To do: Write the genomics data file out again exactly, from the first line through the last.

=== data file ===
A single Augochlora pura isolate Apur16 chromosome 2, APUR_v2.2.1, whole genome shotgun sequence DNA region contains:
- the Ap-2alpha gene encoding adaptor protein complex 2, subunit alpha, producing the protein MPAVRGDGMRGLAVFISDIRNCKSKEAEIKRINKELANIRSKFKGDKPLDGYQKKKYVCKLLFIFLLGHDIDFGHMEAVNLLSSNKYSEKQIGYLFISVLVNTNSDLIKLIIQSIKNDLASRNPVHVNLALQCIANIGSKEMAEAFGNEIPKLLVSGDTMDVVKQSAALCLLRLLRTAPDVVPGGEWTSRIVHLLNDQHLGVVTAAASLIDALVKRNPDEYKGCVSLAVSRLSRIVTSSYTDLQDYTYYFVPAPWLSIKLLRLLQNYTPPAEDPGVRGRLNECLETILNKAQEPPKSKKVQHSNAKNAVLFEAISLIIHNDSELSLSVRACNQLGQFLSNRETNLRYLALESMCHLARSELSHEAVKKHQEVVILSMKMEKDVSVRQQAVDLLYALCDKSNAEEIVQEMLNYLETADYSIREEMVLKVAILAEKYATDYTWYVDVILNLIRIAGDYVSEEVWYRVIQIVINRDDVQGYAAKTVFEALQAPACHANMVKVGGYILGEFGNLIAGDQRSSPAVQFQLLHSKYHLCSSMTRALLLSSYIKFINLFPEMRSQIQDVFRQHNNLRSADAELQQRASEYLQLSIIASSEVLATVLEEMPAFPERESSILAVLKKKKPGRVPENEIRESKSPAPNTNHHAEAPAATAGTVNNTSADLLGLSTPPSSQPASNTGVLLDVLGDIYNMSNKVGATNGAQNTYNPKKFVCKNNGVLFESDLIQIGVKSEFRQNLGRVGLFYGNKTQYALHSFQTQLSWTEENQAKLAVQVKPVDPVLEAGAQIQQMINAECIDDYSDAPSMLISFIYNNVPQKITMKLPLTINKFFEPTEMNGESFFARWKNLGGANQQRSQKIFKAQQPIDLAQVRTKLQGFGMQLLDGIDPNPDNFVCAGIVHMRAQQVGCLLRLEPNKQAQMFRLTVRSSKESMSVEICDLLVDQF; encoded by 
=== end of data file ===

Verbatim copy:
A single Augochlora pura isolate Apur16 chromosome 2, APUR_v2.2.1, whole genome shotgun sequence DNA region contains:
- the Ap-2alpha gene encoding adaptor protein complex 2, subunit alpha, producing the protein MPAVRGDGMRGLAVFISDIRNCKSKEAEIKRINKELANIRSKFKGDKPLDGYQKKKYVCKLLFIFLLGHDIDFGHMEAVNLLSSNKYSEKQIGYLFISVLVNTNSDLIKLIIQSIKNDLASRNPVHVNLALQCIANIGSKEMAEAFGNEIPKLLVSGDTMDVVKQSAALCLLRLLRTAPDVVPGGEWTSRIVHLLNDQHLGVVTAAASLIDALVKRNPDEYKGCVSLAVSRLSRIVTSSYTDLQDYTYYFVPAPWLSIKLLRLLQNYTPPAEDPGVRGRLNECLETILNKAQEPPKSKKVQHSNAKNAVLFEAISLIIHNDSELSLSVRACNQLGQFLSNRETNLRYLALESMCHLARSELSHEAVKKHQEVVILSMKMEKDVSVRQQAVDLLYALCDKSNAEEIVQEMLNYLETADYSIREEMVLKVAILAEKYATDYTWYVDVILNLIRIAGDYVSEEVWYRVIQIVINRDDVQGYAAKTVFEALQAPACHANMVKVGGYILGEFGNLIAGDQRSSPAVQFQLLHSKYHLCSSMTRALLLSSYIKFINLFPEMRSQIQDVFRQHNNLRSADAELQQRASEYLQLSIIASSEVLATVLEEMPAFPERESSILAVLKKKKPGRVPENEIRESKSPAPNTNHHAEAPAATAGTVNNTSADLLGLSTPPSSQPASNTGVLLDVLGDIYNMSNKVGATNGAQNTYNPKKFVCKNNGVLFESDLIQIGVKSEFRQNLGRVGLFYGNKTQYALHSFQTQLSWTEENQAKLAVQVKPVDPVLEAGAQIQQMINAECIDDYSDAPSMLISFIYNNVPQKITMKLPLTINKFFEPTEMNGESFFARWKNLGGANQQRSQKIFKAQQPIDLAQVRTKLQGFGMQLLDGIDPNPDNFVCAGIVHMRAQQVGCLLRLEPNKQAQMFRLTVRSSKESMSVEICDLLVDQF; encoded by 